Sunday lunch is special in most cultures. But, none can possibly beat the traditional Bengali fare in terms of sheer elaborateness.The best catch of a myriad types of fish — small and big — would flood the market on Sundays though prices would soar. However, the high-point of the lunch used to be the #Mutton (Goat-Meat) Curry and Rice — or Mangsho-Bhaat as Bongs call it. In our childhood — there were long queues outside Mutton Shops on Sundays. Those days refrigerators were still not common in middle-class homes — so the mutton had to be bought fresh in the morning. Besides, frozen mutton was prone to rigour mortis and remain tough after cooking (pressure cookers too were not yet in vogue). The aroma of garam masala from the meat Meat cooked over open “chullahs” would permeate the entire house -whetting appetite. In large families — there would always be a run for marrow bone.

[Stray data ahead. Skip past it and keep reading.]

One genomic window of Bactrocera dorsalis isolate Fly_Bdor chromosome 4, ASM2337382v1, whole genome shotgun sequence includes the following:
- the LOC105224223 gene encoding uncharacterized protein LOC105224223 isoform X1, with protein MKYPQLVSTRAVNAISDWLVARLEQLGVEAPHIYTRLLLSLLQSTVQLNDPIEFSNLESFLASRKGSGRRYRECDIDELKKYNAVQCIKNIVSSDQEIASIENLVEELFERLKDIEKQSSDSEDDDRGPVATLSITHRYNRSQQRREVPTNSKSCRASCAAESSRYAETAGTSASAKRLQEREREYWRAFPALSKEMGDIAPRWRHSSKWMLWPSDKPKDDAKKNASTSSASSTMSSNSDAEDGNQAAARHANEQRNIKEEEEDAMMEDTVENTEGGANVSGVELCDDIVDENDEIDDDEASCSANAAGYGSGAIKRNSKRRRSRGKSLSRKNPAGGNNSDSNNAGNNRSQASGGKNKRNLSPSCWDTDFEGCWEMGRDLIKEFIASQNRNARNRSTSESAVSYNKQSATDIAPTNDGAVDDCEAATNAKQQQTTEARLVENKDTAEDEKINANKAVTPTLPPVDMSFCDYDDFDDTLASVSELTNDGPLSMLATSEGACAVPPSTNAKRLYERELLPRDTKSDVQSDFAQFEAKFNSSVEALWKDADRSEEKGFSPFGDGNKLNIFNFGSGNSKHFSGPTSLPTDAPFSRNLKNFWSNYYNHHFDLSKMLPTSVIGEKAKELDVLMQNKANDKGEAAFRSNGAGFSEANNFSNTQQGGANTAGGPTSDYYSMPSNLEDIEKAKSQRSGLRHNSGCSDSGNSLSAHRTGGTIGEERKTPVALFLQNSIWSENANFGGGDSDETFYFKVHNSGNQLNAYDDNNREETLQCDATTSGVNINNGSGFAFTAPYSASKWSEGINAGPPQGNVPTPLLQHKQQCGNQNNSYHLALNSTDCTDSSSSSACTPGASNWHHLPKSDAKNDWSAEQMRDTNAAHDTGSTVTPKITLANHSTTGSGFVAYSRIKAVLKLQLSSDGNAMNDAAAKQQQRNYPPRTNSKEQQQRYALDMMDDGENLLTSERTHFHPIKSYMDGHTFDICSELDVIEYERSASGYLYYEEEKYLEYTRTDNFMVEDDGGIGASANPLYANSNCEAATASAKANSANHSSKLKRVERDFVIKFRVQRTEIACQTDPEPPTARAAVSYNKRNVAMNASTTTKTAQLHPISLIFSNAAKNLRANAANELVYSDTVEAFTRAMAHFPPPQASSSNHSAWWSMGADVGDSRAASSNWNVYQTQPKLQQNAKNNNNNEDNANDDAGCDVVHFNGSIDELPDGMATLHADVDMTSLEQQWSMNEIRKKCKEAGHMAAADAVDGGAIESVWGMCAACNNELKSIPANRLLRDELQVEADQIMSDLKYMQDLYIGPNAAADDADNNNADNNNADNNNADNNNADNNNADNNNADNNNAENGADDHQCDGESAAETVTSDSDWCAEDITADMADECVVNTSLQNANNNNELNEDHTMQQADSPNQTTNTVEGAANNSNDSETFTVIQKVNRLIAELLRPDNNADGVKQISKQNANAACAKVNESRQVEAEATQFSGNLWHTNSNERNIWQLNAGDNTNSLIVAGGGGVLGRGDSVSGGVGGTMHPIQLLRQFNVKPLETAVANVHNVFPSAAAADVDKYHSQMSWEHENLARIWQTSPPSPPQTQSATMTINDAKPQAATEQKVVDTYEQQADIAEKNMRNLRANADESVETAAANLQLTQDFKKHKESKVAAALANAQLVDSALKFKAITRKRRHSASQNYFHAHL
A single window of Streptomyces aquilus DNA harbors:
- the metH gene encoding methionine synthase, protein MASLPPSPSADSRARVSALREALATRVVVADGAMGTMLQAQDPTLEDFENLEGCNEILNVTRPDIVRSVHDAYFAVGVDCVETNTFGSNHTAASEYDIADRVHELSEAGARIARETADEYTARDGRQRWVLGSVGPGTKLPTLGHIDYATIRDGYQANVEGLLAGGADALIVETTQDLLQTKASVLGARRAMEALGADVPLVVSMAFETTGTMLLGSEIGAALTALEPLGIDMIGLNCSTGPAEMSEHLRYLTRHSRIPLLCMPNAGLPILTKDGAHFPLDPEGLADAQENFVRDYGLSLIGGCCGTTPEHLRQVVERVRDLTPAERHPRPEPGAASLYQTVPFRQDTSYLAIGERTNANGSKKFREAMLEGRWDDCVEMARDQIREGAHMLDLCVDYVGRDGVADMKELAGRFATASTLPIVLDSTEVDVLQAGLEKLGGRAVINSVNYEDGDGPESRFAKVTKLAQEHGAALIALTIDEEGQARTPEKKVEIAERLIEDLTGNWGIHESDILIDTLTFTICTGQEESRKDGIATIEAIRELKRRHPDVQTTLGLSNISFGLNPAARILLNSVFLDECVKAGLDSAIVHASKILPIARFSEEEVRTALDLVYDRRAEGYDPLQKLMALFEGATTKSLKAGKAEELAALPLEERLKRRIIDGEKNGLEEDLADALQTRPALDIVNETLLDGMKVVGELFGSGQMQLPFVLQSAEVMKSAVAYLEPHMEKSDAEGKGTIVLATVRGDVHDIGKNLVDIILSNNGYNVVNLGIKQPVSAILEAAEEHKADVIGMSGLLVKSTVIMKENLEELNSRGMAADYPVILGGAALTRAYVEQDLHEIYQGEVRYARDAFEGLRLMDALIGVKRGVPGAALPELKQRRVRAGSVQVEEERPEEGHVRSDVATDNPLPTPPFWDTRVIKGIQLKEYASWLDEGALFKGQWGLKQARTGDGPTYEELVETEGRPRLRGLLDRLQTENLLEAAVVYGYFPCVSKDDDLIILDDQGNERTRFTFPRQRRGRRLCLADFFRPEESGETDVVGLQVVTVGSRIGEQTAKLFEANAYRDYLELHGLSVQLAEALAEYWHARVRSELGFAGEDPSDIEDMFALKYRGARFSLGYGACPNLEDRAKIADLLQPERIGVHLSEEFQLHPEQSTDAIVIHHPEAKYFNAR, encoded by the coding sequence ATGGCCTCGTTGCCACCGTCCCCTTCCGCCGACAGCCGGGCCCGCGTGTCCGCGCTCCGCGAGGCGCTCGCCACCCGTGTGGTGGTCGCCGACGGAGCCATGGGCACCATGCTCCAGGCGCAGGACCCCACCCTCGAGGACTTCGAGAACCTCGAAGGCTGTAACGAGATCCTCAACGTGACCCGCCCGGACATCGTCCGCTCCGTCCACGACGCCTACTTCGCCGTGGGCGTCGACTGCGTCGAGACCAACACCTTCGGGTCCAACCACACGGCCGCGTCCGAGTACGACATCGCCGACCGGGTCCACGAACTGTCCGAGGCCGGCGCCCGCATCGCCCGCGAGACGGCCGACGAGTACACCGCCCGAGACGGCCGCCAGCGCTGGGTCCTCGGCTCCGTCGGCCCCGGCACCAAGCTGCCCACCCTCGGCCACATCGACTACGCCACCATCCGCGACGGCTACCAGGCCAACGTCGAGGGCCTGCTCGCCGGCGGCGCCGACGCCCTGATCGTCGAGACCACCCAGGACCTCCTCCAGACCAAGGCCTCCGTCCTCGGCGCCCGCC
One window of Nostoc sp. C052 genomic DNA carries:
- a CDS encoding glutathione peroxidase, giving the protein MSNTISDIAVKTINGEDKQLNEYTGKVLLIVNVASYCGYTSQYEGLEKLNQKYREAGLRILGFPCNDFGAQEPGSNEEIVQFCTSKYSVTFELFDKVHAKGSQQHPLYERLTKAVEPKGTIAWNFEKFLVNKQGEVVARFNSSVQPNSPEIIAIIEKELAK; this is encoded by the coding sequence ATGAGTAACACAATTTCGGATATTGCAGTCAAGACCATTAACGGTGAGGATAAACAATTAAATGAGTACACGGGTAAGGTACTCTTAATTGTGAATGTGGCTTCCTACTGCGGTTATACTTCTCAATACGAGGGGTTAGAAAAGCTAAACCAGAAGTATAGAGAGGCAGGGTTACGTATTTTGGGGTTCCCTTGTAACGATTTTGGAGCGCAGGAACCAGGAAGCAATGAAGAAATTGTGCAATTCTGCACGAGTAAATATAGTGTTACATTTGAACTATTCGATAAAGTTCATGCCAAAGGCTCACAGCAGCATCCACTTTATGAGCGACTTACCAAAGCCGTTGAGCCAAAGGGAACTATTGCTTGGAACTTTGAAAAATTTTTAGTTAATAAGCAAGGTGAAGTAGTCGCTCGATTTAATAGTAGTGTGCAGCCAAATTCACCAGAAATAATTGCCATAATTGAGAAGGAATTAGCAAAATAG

Like all good things in life — over time this too has changed. For one — Mutton has become frightfully expensive (selling close to Rs 500 a kilo) beyond the reach of the common man. In comparison — with large scale commercial poultry farming Chicken is much more reasonable to buy. So, households have made the reluctant switch from billy to bird.
So the Sunday morning “line” at Mutton shops have all but vanished. But, instead new queues are visible — outside the many ethnic Bengali restaurants that have sprouted around the city. With house-help difficult to come by — many unitary families prefer to eat out on Sundays. Even some of the tony clubs in the city now have a special Sunday Bengali spread. But, that is targeted at a different set — mostly the senior citizens whose children have flown the coop to greener pastures overseas or chasing better careers opportunities in other cities.
For the next generation of Bengalis — Mansho Bhaat may just be another item in Mom’s ‘hand-me-down’ recipe book.